Corpses stored in mortuaries in the Yilo and ManyaKrobo municipalities in the Eastern Region are decomposing due to the community-wide power cut.
Consequently, mortuary operators are asking families in the two municipalities to come for the remains of their loved ones to prevent the bodies from further decomposition and posing health hazard to the general public.
A concerned resident, Edmund Aboagye, who raised the alarm in an interview with journalists said about five families had received incessant calls from mortuary attendants to retrieve their bodies because they were decomposing at the facility.
According to him, the mortuary attendants said they could not afford to fuel the generators that keep the facility running.
“I have had about four or five persons who have their family relations of dead bodies at the mortuary call to inform me that the hospitals have called them to come and pick their dead bodies because they have started going bad at the mortuary,” he said.
Commenting on the development, the YiloKrobo Municipal Health Director, Irina Offei, stated that she could not confirm that families had been asked to come for their corpses yet.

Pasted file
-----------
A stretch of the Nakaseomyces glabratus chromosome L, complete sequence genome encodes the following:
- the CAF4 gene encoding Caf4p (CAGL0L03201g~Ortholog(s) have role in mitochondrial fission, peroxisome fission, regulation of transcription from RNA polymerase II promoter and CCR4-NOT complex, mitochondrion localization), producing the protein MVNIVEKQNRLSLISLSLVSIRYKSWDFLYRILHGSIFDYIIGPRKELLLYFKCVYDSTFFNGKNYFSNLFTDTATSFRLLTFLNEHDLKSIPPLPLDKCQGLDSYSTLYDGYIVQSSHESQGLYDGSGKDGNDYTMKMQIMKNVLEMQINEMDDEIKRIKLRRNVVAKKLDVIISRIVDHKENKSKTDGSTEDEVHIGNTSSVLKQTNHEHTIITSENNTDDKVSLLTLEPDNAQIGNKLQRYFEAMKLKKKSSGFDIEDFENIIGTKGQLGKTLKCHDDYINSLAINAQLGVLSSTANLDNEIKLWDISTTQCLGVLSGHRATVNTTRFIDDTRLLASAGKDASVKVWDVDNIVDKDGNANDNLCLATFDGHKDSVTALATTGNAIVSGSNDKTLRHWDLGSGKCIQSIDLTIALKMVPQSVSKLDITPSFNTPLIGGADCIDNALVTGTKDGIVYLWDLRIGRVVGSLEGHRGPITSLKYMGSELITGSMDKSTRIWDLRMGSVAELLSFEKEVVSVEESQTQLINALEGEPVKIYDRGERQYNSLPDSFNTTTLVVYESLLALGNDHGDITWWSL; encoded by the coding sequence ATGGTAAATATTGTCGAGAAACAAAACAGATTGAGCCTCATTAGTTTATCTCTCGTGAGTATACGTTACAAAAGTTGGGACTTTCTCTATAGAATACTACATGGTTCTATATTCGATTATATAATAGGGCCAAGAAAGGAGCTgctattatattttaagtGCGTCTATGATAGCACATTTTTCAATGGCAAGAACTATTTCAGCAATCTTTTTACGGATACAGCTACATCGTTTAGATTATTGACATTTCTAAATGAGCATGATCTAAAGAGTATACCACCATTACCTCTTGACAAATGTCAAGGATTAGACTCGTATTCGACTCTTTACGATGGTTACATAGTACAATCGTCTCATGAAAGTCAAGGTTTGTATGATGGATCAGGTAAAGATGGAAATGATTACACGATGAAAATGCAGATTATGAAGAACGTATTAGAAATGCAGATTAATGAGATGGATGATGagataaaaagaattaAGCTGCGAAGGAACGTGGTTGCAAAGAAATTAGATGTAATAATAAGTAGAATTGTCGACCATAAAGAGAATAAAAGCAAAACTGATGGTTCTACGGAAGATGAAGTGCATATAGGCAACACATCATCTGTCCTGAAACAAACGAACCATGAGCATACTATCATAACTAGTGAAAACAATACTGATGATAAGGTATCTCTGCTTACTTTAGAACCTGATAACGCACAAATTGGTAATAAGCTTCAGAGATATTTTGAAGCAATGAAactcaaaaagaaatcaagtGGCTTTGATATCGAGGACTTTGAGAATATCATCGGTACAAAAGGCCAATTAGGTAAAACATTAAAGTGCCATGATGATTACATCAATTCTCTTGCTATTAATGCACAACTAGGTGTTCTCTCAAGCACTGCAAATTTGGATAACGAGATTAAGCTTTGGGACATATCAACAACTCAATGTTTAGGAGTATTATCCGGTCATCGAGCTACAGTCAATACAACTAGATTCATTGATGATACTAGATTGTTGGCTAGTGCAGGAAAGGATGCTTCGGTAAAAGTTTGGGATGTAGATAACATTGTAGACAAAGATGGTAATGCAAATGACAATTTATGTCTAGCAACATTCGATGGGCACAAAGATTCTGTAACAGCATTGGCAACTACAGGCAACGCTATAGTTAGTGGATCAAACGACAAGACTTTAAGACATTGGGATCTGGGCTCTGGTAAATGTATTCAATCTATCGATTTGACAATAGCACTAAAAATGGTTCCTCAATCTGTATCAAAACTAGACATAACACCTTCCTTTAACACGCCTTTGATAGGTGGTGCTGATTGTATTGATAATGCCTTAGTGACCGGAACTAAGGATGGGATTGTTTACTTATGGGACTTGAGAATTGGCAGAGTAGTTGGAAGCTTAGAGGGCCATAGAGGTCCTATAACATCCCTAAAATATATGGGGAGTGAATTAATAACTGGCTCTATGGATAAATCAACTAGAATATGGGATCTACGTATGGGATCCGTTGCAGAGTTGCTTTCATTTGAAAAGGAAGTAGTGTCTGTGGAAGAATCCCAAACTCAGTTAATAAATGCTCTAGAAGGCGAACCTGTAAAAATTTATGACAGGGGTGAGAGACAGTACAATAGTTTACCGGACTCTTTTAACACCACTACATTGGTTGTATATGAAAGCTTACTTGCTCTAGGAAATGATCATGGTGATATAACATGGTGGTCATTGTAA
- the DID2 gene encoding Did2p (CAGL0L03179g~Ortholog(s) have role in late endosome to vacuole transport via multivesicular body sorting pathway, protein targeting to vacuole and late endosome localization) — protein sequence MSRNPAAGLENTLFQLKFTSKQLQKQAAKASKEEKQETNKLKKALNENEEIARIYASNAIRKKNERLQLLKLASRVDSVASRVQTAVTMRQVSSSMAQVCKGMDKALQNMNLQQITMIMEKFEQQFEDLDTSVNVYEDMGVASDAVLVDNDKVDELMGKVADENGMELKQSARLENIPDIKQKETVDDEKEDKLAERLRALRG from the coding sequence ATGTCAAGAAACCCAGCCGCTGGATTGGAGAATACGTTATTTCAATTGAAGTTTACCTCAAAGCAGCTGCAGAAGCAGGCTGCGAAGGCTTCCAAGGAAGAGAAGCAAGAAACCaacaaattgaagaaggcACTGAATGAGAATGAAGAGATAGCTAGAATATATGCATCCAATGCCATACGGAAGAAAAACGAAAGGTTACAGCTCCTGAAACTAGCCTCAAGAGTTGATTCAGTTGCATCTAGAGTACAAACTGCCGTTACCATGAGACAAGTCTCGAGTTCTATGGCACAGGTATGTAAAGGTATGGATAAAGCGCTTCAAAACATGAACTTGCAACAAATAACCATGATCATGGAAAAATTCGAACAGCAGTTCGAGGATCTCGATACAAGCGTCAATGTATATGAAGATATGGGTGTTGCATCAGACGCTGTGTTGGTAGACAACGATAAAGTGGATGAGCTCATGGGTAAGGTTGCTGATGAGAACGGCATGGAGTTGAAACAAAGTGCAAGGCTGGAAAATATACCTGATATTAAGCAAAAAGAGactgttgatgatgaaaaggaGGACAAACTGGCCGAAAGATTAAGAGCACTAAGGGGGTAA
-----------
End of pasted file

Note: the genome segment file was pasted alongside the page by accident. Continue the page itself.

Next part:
She added, however, that she was certain “if the power is not restored by Wednesday, probably, they will be asking families to do that.”
Madam Offei explained that the hospitals were now compelled to ration power because it was costing more to keep the generators on.
Prior to this, Madam Offei lamented the effect of the power outage in the YiloKrobo and ManyaKrobo municipalities.
According to her, the power situation was negatively affecting the quality of health services rendered in the municipalities.
Speaking in an interview on Joy FM’s Midday News on Tuesday, Madam Offei explained that the hospitals in the affected municipalities were compelled to rely on generators to provide health services.
Madam Offei stated that hospitals in the municipality without power spent between GH¢3,000 and GH¢5,000 to provide emergency services, theatre services, admissions, keeping blood, vaccination, and keeping refrigerators running.
She lamented that as a result of the high cost involved to get power for laboratory equipment “sometimes we have to refer to other health facilities that are nearby and have light.”
Communities in the YiloKrobo and ManyaKrobo municipalities from Somanya to Kpong, have been cut off from the national grid.
The areas had been plunged into darkness since Wednesday, July 27, because Electricity Company Ghana (ECG) switched off feeders supplying power to communities in the two Municipalities over illegal connections.
According to ECG, some recalcitrant residents had tampered with their transformers and reconnected power to their homes after they were disconnected for refusal to accept prepaid meters.